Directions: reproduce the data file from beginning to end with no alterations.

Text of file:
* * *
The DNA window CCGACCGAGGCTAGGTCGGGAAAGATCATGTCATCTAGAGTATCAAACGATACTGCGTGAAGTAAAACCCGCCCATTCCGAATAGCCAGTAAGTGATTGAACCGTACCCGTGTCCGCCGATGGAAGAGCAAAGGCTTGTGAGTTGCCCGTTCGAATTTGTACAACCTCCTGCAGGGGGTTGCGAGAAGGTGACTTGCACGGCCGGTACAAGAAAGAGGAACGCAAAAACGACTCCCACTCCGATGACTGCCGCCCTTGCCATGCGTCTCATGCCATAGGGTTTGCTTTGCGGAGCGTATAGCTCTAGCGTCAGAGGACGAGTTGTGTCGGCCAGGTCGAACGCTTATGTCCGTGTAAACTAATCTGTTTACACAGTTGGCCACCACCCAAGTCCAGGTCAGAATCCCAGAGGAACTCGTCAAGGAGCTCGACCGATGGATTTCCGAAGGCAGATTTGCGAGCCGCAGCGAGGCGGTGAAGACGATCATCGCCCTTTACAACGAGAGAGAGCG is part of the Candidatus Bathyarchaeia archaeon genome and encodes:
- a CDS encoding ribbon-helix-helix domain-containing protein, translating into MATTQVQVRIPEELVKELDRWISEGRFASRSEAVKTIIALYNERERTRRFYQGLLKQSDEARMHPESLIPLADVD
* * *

The DNA window CCGACCGAGGCTAGGTCGGGAAAGATCATGTCATCTAGAGTATCAAACGATACTGCGTGAAGTAAAACCCGCCCATTCCGAATAGCCAGTAAGTGATTGAACCGTACCCGTGTCCGCCGATGGAAGAGCAAAGGCTTGTGAGTTGCCCGTTCGAATTTGTACAACCTCCTGCAGGGGGTTGCGAGAAGGTGACTTGCACGGCCGGTACAAGAAAGAGGAACGCAAAAACGACTCCCACTCCGATGACTGCCGCCCTTGCCATGCGTCTCATGCCATAGGGTTTGCTTTGCGGAGCGTATAGCTCTAGCGTCAGAGGACGAGTTGTGTCGGCCAGGTCGAACGCTTATGTCCGTGTAAACTAATCTGTTTACACAGTTGGCCACCACCCAAGTCCAGGTCAGAATCCCAGAGGAACTCGTCAAGGAGCTCGACCGATGGATTTCCGAAGGCAGATTTGCGAGCCGCAGCGAGGCGGTGAAGACGATCATCGCCCTTTACAACGAGAGAGAGCG is part of the Candidatus Bathyarchaeia archaeon genome and encodes:
- a CDS encoding ribbon-helix-helix domain-containing protein, translating into MATTQVQVRIPEELVKELDRWISEGRFASRSEAVKTIIALYNERERTRRFYQGLLKQSDEARMHPESLIPLADVD